Overview

The Flash: The Fastest Man Alive #2

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The Flash: The Fastest Man Alive #2

Credits

  • Words: Danny Bilson & Paul Demeo
  • Art: Ken Lashley
  • Inks: Walden Wong & Jay Leisten
  • Colors: Carrie Strachan
  • Story Title: Lighting in a Bottle Part 2: Origins
  • Publisher: DC Comics
  • Price: $2.99
  • Release Date: Jul 19, 2006

Bart Allen continues to struggle with accepting the Flash legacy, but a rogue element is making a play in Keystone that may force him into the role of hero quicker than he’d like.

I am still trying to keep an open mind to this all new interpretation of the Flash. Now given my reservations at the start of this series, the second issue begins to probe deeper into the mystery surrounding the Speed Force, and of the greater implications it will have for Bart Allen. Although, I found this issue much more enlightening than the first one, I am still accustomed to Wally West being the Flash. So it’s going to take a lot to twist my arm to accept the change, but the second issue was a good step into the right direction for doing so.

The story opens with Bart verbalizing his feelings to Jay and Joan Garrick about wanting a normal life. Bart has lied to them the whole time in regards to being connected to the Speed Force for a full year after the events of the Crisis. The Garricks feel Bart needs to accept the fact that he is now the Flash, but Bart harbors a deep fear for the Speed Force and is afraid to accept the mantle of the Scarlet Speedster because of it. To make matters worse, his friend Griffen is going through some weird changes after the accident that took place at Keystone Motors, and Bart seems to be intrinsically connected to that. He’s also feeling the pressures of STAR Labs when Tina McGee clones a Flash suit from a piece of Barry’s original and practically hands it over to Bart. He’s got some tough decisions to make and unseen threats may prompt him to don the costume sooner than he’d like to.

Again, as I mentioned at the start of this review, this issue far exceeds the initial story in terms of plot, character motivations and pacing. The writing team of Bilson & Demeo seems more comfortable here than they did in the first issue, and I liked the way they are shaping Bart mentally. He’s still just a kid despite having aged four additional years in the blink of an eye, and I also can’t help drawing comparisons to the Flash TV series from a number of years ago. Maybe it’s just me, but is it really coincidental that the TV incarnation (play by John Wesley Shipp) had the same reservations as Bart does about having super speed and wanting to get rid of the power all together? For anyone who wasn’t old enough at the time when the series debuted on TV, Barry implored Tina McGee to help him get rid of the power, so I chuckled lightly to myself when I read Bart asking Tina to do the same for him in this issue. It was a hoot, and of course it made more sense here given the implications of the Speed Force.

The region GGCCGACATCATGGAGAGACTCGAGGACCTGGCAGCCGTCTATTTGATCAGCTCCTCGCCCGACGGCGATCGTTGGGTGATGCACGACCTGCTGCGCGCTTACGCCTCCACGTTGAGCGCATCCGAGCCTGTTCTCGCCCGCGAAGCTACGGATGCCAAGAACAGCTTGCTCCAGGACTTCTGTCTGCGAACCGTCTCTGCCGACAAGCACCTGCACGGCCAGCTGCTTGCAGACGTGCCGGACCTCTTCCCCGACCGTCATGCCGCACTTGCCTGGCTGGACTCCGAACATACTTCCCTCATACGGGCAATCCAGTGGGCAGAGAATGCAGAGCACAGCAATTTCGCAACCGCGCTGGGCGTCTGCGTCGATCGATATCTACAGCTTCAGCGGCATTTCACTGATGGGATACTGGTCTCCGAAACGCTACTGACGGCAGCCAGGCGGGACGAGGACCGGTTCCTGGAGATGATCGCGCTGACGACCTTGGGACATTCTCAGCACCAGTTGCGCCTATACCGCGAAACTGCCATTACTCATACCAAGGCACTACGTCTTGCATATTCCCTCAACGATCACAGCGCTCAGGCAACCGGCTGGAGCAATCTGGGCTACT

The guys (Bilson & Demeo) really seem to be hitting their stride here, but I don’t think I can say the same about the art on this issue. Now in fairness to Ken Lashley, I enjoyed his art here more than I did the first time around and of course the inking may have had something to do with that. I found there were too many inkers spoiling a consistent look for the characters, and surprisingly in this issue only the tandem of Walden Wong and Jay Leisten remained. This made a world of difference for me and I found Ken’s work looking more cohesive and it held up well from panel to panel. My one major complaint though lies within the way he draws faces. I don’t prefer the stylization there and it’s something that I am going to have to get used to.

It’s so hard to be objective here given my affinity towards the second series. I can’t help but feel the need for a much more suitable explanation for Wally’s removal from the series in lieu of the lame events that took place in Infinite Crisis. I still feel like closure is needed there and maybe that will finally be addressed as this new series progresses. In the meantime though, I just have to accept the fact that it’s Bart’s turn as the Flash and I will say this issue was indeed a step into the right direction.

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